Over the last several years, I’ve tried my best to turn most orders around in a week or so. The events of the last few months have stretched that turnaround time to an uncomfortable level. Now, with Handworks done, and the summer looking relatively calm, I look forward to tackling the backlog and reducing turnaround time once again (I hate running behind just as much as my customers!).
I’ll also be working to catch up on emails. If you haven’t heard from me in the next week or so, feel free to send another one. I try my best to respond to everyone, but despite spending an hour or two each day answering them, some still slip through.
Finally, I have some great news for my European customers: Dieter Schmid Fine Tools is now carrying my Roubo frame saw kits. Shipping, import fees, and VAT on these saws has always been a sticking point, so this partnership should work well for everyone. Kits are available in all three sizes (2×32, 3×36, and 4×48); all come with sharpened blades. As always, plans and instructions/tips for use are available on my website and free for all to use.
Suzanne Ellison, on the lengths folks will go to in the pursuit of figuring out how furniture was made:
We still need those curious and intrepid souls who enjoy exploring out-of-the-way shops and regional museums and know how to charm their way into taking a closer look at that one piece that has caught their eye. If need be, they are perfectly willing to sprawl on the floor and get a bit dusty.
I completely understand. In the course of visiting the Chinese furniture collection at the National Museum Of China in Beijing, I managed to come away with this photo of a Ming Dynasty table.
|time to see if anything stuck together|
|same thing on this side|
|passed the tap test|
|trying it again|
For the rest of the week the frame and bookshelf will be sharing the #1 spot on the Workshop hit parade. I will slip in making a new stone holder sometime this week too. I've been thinking of something new with that.
|step one with the bookshelf|
|small card scraper on the long grain edges|
|gave the 4-0 a good workout|
|this looks good|
|I love the look of the back slats|
|my hake brushes|
|solid wood is my first choice|
What do J.C. Penny's initials stand for?
answer - James Cash
With the front panel redesigned to be flatter and less delicate in order to accommodate a drop-front on the chest, carving commenced. I picked a piece of mahogany because I liked its color, and I’ve struggled ever since with changing grain direction. Every quarter inch or so, the direction takes a reverse turn, and I’ve learned a lot about wood selection and reading the grain for carving. It’s been a challenge, but I finally finished the front and two side panels. I’m going to take a break from carving and build the chest, leaving the top panel for last.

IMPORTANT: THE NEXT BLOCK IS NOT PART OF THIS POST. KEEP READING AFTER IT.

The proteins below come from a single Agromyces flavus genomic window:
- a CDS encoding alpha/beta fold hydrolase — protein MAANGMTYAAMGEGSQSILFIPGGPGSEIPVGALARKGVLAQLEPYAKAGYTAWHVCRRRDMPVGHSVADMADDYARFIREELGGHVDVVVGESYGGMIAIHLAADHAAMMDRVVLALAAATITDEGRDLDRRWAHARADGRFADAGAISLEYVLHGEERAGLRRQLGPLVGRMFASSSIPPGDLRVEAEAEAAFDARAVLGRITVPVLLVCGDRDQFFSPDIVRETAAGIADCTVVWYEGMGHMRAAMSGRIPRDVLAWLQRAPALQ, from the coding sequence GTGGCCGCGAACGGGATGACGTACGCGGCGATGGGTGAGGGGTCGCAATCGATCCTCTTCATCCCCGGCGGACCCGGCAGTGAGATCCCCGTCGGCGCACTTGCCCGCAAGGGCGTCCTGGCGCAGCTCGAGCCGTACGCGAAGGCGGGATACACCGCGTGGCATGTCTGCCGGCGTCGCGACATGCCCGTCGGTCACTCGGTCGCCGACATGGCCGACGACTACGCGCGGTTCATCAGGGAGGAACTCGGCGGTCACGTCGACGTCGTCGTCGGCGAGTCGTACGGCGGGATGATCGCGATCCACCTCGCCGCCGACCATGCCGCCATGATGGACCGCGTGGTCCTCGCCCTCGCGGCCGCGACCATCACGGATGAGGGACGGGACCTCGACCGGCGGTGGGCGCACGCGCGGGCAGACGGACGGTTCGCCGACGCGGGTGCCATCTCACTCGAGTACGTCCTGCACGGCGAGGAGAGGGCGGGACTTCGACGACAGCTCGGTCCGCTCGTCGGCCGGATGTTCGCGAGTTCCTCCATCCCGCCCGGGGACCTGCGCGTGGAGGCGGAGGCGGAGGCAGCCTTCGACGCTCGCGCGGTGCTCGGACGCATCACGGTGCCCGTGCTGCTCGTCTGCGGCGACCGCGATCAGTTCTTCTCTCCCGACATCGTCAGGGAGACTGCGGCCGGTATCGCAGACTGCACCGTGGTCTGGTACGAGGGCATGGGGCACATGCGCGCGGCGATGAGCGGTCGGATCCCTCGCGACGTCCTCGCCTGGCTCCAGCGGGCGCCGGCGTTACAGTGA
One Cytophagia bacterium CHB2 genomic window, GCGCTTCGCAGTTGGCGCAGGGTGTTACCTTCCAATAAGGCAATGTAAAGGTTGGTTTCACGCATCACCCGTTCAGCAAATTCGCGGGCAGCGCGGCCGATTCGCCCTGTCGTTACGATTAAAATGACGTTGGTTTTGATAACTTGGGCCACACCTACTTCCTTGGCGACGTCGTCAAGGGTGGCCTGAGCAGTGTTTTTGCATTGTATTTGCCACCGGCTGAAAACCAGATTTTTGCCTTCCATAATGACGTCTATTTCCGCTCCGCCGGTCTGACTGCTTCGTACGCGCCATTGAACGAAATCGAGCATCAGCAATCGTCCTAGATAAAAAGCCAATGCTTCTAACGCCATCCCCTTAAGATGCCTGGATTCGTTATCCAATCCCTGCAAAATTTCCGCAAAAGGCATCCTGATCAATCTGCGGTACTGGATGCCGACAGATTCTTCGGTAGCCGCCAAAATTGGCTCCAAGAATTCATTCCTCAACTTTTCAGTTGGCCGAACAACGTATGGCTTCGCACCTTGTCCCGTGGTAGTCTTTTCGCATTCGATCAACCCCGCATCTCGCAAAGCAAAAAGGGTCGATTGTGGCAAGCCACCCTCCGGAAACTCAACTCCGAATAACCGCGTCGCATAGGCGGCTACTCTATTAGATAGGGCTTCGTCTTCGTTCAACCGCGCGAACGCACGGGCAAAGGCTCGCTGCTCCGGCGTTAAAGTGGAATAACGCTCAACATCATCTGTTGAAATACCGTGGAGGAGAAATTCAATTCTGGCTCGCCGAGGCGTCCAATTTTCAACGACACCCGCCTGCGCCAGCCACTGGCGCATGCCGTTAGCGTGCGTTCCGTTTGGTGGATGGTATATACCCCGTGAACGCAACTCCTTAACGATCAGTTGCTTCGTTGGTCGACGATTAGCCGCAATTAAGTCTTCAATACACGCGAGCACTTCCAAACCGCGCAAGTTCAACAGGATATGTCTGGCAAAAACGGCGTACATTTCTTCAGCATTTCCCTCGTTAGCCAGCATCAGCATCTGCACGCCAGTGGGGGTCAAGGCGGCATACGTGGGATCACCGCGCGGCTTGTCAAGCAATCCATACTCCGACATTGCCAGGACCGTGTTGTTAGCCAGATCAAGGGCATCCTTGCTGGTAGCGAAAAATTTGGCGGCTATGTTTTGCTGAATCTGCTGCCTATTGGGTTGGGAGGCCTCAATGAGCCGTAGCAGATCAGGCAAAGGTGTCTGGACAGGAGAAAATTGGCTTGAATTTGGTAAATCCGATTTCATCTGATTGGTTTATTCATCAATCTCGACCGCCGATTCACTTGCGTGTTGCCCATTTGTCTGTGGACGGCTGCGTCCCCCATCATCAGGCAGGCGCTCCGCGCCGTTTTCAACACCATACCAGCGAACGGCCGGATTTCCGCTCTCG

Thursday was the time or setting up at Handworks, and we were one of the first arrivals at the site. That let me get set up and explore the five venues for this bestest toolapalooza ever.
Slowly but surely the exhibitors began rolling in, beginning with my immediate neighbors Jeff Hamilton, maker of marking gauges whose spot was in between me and Lie-Nielson, and planemaker Gary Blum.
Directly adjacent to me across he aisle on one side were plane maker Matt Bickford and the Tools for Working Woods folks.
Across the other aisle was the temptation provided by vintage tool maven Patrick Leach. Much to my own astonishment I managed to avoid the siren song from this booth the entire weekend (admittedly at this point in life my tool needs are modest.)
Directly further up the Festhalle center row was printer and designer Wesley Tanner, the award winning collaborator for both Roubo books and the Studley book.
Along the barn side with Matt Bickford was a booth shared by Konrad Sauer and Raney Nelson, and immediately past them was Lost Art Press/Crucible Tools.
Then came our hosts, Benchcrafted vises and such.
Up in the far corner was designer and furniture maker Jeff Miller, who unfortunately occupied the coldest space in the building. I know, because it is where I was four years ago.
Working down the other outside wall we have Hock blades and precision maven Chris Vesper from Australia, followed by Blue Spruce Tools and David Barron.
The other end of the center row from me included plane maker Ron Brese, tuning up a tool for the masses tomorrow, jig maestro Tico Vogt, and Czeck Edge Tools.
At either end of the hall were the large footprints of Lee Valley Tools and Lie-Nielson Tools. These anchors to the tool-mall guaranteed a spectacular experience for the hordes on Friday and Saturday.
By the end of the day we were all set up, ready for the onslaught in the morning.